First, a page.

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The Honolulu Advertiser
Posted on: Thursday, January 21, 2010

Dictating pace key to 'Bows' chances

By Dayton Morinaga
Advertiser Staff Writer

Hawaii news photo - The Honolulu Advertiser

Bob Nash

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WHO: Hawai'i (9-9 overall, 2-3 WAC) vs. New Mexico State (11-7, 4-1)

WHEN: Today, 7:05 p.m.

WHERE: Stan Sheriff Center

TICKETS: $26 lower level, $18 upper level adults, $16 upper level senior citizens, $13 Super Rooter, $5 upper level students (ages 4 to 18 and UH students). Parking is $5.

TV/RADIO: Live on KFVE (Ch. 5) and ESPN 1420 AM

PROMOTION: Fans in attendance can enter to win a trip to Las Vegas courtesy of Vacations Hawai'i. The trip will be awarded during halftime.

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The University of Hawai'i men's basketball team is not quite ready to take the fast lane to the top of the Western Athletic Conference, so the Rainbow Warriors want to move up at their own pace.

The 'Bows will host New Mexico State in a WAC game tonight at the Stan Sheriff Center.

"When we get opportunities to run, we will," Hawai'i head coach Bob Nash said. "But we don't play as fast as New Mexico State and we don't want to get caught up in their game. We're at home, we want to control the pace and play at our speed."

Hawai'i is 9-9 overall and tied for sixth place in the WAC at 2-3. The Aggies are 11-7 overall and in second place in the WAC at 4-1.

"As a basketball player, you look forward to any challenge," Hawai'i junior guard Jeremy Lay said. "But this team coming in here being so athletic and with such good guards, it'll be a good test to see where we're at."

New Mexico State has arguably the WAC's most talented starting lineup.

Junior guard Jahmar Young led the WAC in scoring last season, and is fourth in the conference this season at 20.3 points per game. Senior guard Jonathan Gibson is fifth in the WAC in scoring at 19.3 points per game and ranks second in the nation with 61 3-pointers. Junior forward Wendell McKines won the WAC rebounding title last season, and is third this season with 9.9 per game.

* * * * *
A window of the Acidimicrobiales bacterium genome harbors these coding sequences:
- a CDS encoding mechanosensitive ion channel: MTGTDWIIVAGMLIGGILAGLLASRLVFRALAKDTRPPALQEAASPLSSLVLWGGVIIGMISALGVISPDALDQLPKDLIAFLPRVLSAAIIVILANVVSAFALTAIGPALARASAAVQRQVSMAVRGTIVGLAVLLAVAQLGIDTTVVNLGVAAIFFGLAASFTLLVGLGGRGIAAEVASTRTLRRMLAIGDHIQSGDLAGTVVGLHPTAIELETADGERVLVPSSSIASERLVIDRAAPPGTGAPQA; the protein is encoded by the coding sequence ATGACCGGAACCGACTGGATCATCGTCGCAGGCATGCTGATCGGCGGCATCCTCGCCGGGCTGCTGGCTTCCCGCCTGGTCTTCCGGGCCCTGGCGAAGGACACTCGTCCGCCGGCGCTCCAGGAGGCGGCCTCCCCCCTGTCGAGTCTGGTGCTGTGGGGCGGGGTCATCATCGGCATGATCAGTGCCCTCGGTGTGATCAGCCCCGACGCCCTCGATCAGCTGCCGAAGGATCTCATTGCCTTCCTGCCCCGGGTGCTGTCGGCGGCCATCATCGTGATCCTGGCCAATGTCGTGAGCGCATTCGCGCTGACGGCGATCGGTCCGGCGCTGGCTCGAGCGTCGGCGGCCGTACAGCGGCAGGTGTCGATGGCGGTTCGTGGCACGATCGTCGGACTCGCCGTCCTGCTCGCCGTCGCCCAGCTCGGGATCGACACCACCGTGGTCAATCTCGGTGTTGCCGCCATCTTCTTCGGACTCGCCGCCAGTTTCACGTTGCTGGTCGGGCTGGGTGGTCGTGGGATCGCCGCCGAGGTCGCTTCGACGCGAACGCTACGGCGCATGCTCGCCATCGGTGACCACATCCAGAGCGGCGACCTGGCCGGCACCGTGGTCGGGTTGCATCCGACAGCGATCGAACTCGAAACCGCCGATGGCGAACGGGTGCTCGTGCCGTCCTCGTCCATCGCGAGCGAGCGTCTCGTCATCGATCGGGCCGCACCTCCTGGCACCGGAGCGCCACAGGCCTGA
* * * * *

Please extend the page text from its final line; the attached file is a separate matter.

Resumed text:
"They require you to be attentive at all times, defensively," Nash said. "They can score from anywhere, any time."

Young, who is 6 feet 5 and 180 pounds, was a first-team All-WAC selection last season.

"There are some really good guards in this league, and I think Young is one of the top two or three," Nash said. "He can shoot the ball, but he's quick enough to get to the rim."

Lay is considered Hawai'i's best defensive guard, and he said he'd accept the role of guarding either Young or Gibson.

"That's an aspect of my game I take a lot of pride in," Lay said. "I don't care how big or small a guy is, I'll do what ever it takes to stop him."

In Hawai'i's last game a 68-67 victory over San Jose State on Sunday Lay defended Adrian Oliver, who is second in the WAC in scoring. Oliver finished with 20 points on 8-of-17 shooting.

"He got his points, but my job was to make it as difficult as possible for him, and I think I did that," Lay said.

Young has a similar aggressive style as Oliver, and is also seeking individual redemption from last season. In New Mexico State's 70-59 win at Hawai'i last season, Young was suspended for the first half and finished with a season-low six points.

"I remember that game because I had to sit out the first half," he said. "I just want to go out and have a good game and win."

If not Lay, the 'Bows could also use 6-7 Roderick Flemings in a marquee matchup with Young. Flemings is Hawai'i's leading scorer at 14.1 points per game.

"Hawai'i is tough because they're big across the board," Young said. "It's a challenge, but we don't shy away from challenges. We're ready."

The Aggies are averaging 77.0 points per game, but are also allowing 78.6 per game.

"One of our signatures is we like to score points," New Mexico State head coach Marvin Menzies said. "Whether we're at home or on the road, we try to capitalize on every opportunity to score."

However, Menzies said Hawai'i's inconsistencies make it difficult to prepare for the 'Bows.

"They have some personnel that can be very deadly at times," Menzies said. "The kid Lay, for example. He was relatively unknown this year, then he goes out and starts against San Jose and hits five 3s. With Hawai'i, it's a matter of if they play well on a given night. You hope to catch them on one of their off nights."

In an effort to better acclimate to Hawai'i, the Aggies arrived in Honolulu on Tuesday afternoon and did not practice until last night.

"We wanted to give our guys at least a day to get their legs back after that long flight," Menzies said. "And we wanted to practice at night just because of the time difference. We need to adjust our bodies."

The Aggies will catch the 'Bows without junior guard Dwain Williams. He has not practiced since the death of his cousin on Saturday, and is not expected to play today or Saturday, when the 'Bows host first-place Louisiana Tech.

"We're letting him deal with his family situation right now, and he'll be leaving for the funeral this weekend," Nash said.

The plan is for Williams to rejoin the team on a road trip to San Jose State next week.

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